SYDNEY, Australia — Photographs of nude teenagers that prompted police to close a gallery exhibit in Australia's biggest city and launch an obscenity investigation were cleared Friday as non-pornographic, and police dropped their case against the artist.
Police announced that no charges would be laid in connection to the photographs by leading Australian photographer Bill Henson.
The decision appeared to clear the way for the reopening of the Henson exhibit at Roslyn Oxley9 Gallery. Police shut down the exhibit hours before it was to open May 22 and confiscated dozens of photographs of naked adolescent boys and girls to investigate whether they violated obscenity laws.
Hensen and the gallery released a statement welcoming the police decision.
"It has been profoundly humbling to witness the depth of support for my work in these past weeks," Henson said. "It is reassuring to see existing laws, having been rigorously tested, still provide a framework in which debate and expression of ideas can occur."
The statement did not say whether the exhibit would be reopened.
Henson, 52, is a renowned artist whose work is displayed in galleries around the world. His work, known for its use of light and dark shading, encompasses a wide range of subjects — landscapes, cloudscapes, suburban and rural life, young people and old people.
A spokeswoman for Australia's Classification Board, speaking on condition of anonymity under board policy, said six Henson photos had been referred to them. The board gave five of them a G rating, and one a PG.
The PG photo — of a 13-year-old girl — was used on the cover of the invitation to the exhibit. It was believed to have caused the initial complaints that led to the police shutdown of the exhibit and investigation into possible obscenity charges against Henson.
The image "creates a viewing impact that is mild and justified by context ... and is not sexualized to any degree," the board found.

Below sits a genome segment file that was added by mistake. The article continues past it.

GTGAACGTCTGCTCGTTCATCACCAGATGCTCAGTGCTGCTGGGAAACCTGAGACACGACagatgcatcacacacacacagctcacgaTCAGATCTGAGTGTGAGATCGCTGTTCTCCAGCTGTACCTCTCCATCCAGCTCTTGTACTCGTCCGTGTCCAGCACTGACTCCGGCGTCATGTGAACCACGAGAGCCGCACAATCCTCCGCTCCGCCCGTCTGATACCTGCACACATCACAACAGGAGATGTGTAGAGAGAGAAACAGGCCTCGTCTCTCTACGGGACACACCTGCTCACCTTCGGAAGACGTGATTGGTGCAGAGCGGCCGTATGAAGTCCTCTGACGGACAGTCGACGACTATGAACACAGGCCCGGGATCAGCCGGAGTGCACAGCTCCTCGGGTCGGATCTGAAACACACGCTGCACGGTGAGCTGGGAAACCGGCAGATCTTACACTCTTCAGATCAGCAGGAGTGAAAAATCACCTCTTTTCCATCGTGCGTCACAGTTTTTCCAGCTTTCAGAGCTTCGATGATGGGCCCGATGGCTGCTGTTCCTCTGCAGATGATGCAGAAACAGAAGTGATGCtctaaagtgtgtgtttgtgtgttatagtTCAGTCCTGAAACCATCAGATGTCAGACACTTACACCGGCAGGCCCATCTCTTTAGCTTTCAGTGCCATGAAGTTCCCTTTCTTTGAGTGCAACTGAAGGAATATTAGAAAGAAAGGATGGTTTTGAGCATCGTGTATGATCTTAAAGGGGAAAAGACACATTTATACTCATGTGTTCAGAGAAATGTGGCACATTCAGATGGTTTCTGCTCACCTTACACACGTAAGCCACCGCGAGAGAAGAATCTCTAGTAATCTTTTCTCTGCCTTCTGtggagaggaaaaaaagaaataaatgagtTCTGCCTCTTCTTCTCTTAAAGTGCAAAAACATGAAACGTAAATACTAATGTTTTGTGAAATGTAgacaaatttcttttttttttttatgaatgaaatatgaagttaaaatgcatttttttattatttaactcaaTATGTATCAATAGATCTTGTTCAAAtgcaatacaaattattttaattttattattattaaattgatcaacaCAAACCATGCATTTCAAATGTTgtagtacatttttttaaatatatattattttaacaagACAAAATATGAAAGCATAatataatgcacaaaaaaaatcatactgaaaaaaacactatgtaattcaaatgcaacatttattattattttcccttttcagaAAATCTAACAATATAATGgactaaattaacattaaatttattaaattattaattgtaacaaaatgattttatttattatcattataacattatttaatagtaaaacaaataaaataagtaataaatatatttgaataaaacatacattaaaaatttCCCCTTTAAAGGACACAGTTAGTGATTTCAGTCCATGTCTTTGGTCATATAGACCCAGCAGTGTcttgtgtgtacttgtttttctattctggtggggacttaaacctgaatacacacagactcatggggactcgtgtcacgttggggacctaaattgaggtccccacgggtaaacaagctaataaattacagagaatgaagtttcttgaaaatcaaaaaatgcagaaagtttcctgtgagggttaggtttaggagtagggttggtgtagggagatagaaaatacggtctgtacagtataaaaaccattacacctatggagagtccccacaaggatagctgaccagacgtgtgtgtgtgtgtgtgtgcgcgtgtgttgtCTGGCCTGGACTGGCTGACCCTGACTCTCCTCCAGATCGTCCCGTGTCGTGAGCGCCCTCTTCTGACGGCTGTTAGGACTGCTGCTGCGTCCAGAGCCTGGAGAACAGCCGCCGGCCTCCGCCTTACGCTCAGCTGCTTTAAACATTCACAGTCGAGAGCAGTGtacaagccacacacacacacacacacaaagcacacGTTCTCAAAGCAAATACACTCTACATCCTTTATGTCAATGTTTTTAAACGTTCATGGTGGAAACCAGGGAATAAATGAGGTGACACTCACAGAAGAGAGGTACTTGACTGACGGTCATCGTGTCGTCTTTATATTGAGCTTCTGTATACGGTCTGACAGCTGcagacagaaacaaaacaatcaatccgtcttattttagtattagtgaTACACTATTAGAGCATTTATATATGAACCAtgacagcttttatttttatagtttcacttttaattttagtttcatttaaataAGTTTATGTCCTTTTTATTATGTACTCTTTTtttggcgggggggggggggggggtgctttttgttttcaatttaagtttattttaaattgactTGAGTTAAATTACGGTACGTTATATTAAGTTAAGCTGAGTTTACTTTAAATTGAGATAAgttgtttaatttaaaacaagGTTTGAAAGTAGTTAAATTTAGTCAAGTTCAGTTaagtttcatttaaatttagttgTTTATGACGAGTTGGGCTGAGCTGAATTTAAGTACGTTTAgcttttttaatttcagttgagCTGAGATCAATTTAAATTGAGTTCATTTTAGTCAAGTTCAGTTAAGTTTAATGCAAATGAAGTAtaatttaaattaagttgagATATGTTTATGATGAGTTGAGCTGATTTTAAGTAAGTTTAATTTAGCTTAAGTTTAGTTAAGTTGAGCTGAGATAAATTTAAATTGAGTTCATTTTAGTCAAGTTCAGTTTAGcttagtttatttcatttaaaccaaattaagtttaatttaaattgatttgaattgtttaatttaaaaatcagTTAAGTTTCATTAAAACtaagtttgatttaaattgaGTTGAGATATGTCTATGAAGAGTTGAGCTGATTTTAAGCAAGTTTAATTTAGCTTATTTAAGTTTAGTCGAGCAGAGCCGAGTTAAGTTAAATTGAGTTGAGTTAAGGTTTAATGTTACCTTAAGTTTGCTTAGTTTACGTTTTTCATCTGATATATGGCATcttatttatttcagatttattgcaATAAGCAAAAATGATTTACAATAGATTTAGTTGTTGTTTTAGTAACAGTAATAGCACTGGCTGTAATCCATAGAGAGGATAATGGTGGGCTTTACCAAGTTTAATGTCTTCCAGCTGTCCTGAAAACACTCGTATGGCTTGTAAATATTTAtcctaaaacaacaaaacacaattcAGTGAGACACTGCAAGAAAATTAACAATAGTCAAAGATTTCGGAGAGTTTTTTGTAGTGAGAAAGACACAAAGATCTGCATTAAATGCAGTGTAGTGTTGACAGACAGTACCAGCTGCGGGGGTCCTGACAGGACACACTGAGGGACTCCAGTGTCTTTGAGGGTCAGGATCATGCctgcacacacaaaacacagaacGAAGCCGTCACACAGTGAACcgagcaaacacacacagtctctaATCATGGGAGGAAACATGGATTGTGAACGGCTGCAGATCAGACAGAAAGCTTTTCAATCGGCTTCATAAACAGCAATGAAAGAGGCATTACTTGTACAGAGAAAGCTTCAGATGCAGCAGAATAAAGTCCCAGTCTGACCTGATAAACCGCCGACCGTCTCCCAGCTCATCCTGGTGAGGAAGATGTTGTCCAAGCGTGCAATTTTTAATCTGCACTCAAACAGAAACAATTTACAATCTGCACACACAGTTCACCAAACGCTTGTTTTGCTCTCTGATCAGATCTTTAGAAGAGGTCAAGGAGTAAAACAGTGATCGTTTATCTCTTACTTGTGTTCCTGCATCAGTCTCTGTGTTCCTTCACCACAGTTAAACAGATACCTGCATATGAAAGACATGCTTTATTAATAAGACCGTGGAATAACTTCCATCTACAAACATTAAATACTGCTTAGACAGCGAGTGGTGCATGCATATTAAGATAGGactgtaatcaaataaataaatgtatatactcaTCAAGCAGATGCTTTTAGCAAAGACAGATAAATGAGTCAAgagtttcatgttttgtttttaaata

Following the ruling, the New South Wales police said their investigation had concluded. In a statement the police said they had been advised by the Director of Public Prosecutions that there was "no reasonable prospect of a successful conviction."
"Matters involving the law and art are notoriously difficult and that is why police sought this advice," the statement said, adding that the portraits would be returned to the gallery.
The police investigation set off a debate over censorship versus art, with Prime Minister Kevin Rudd calling the photos "revolting." He was countered by actress Cate Blanchett and other artists, who argued that creativity was being stifled.
Rudd said Friday that he stood by his views of the work but that the matter was for independent bodies to decide.
"I ... said what my views are as a parent, I don't budge from that," Rudd told Nine Network television. "But I'm not about to go around and start dictating to the legal authorities what they should or should not do."
At least three other art galleries in Australia were contacted by police about their Henson collections, and some took the pieces down from the walls while the case was under investigation.
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